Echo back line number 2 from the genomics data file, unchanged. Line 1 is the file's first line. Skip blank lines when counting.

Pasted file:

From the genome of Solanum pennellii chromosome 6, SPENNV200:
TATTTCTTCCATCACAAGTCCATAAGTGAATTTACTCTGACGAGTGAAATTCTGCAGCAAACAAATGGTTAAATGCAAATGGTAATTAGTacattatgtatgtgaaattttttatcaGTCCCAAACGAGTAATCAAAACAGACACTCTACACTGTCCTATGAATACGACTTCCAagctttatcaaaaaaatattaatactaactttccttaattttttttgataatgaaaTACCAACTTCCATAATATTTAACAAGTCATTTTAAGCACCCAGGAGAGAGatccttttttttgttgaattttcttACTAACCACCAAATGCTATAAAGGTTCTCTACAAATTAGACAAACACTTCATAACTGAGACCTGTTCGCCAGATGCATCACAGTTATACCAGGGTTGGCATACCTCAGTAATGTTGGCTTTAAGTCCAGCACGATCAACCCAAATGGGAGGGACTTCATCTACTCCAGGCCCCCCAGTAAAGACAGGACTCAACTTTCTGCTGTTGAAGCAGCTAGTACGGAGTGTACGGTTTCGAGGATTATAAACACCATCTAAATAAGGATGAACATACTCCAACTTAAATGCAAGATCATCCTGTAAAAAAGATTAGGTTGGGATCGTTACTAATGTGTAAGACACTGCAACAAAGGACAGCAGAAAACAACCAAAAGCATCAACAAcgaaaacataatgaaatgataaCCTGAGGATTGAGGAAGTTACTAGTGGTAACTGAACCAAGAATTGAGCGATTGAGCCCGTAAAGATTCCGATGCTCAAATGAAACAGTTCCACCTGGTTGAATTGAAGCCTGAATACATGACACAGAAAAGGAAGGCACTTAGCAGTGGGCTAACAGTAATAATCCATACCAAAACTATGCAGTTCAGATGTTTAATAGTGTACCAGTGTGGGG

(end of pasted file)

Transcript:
TATTTCTTCCATCACAAGTCCATAAGTGAATTTACTCTGACGAGTGAAATTCTGCAGCAAACAAATGGTTAAATGCAAATGGTAATTAGTacattatgtatgtgaaattttttatcaGTCCCAAACGAGTAATCAAAACAGACACTCTACACTGTCCTATGAATACGACTTCCAagctttatcaaaaaaatattaatactaactttccttaattttttttgataatgaaaTACCAACTTCCATAATATTTAACAAGTCATTTTAAGCACCCAGGAGAGAGatccttttttttgttgaattttcttACTAACCACCAAATGCTATAAAGGTTCTCTACAAATTAGACAAACACTTCATAACTGAGACCTGTTCGCCAGATGCATCACAGTTATACCAGGGTTGGCATACCTCAGTAATGTTGGCTTTAAGTCCAGCACGATCAACCCAAATGGGAGGGACTTCATCTACTCCAGGCCCCCCAGTAAAGACAGGACTCAACTTTCTGCTGTTGAAGCAGCTAGTACGGAGTGTACGGTTTCGAGGATTATAAACACCATCTAAATAAGGATGAACATACTCCAACTTAAATGCAAGATCATCCTGTAAAAAAGATTAGGTTGGGATCGTTACTAATGTGTAAGACACTGCAACAAAGGACAGCAGAAAACAACCAAAAGCATCAACAAcgaaaacataatgaaatgataaCCTGAGGATTGAGGAAGTTACTAGTGGTAACTGAACCAAGAATTGAGCGATTGAGCCCGTAAAGATTCCGATGCTCAAATGAAACAGTTCCACCTGGTTGAATTGAAGCCTGAATACATGACACAGAAAAGGAAGGCACTTAGCAGTGGGCTAACAGTAATAATCCATACCAAAACTATGCAGTTCAGATGTTTAATAGTGTACCAGTGTGGGG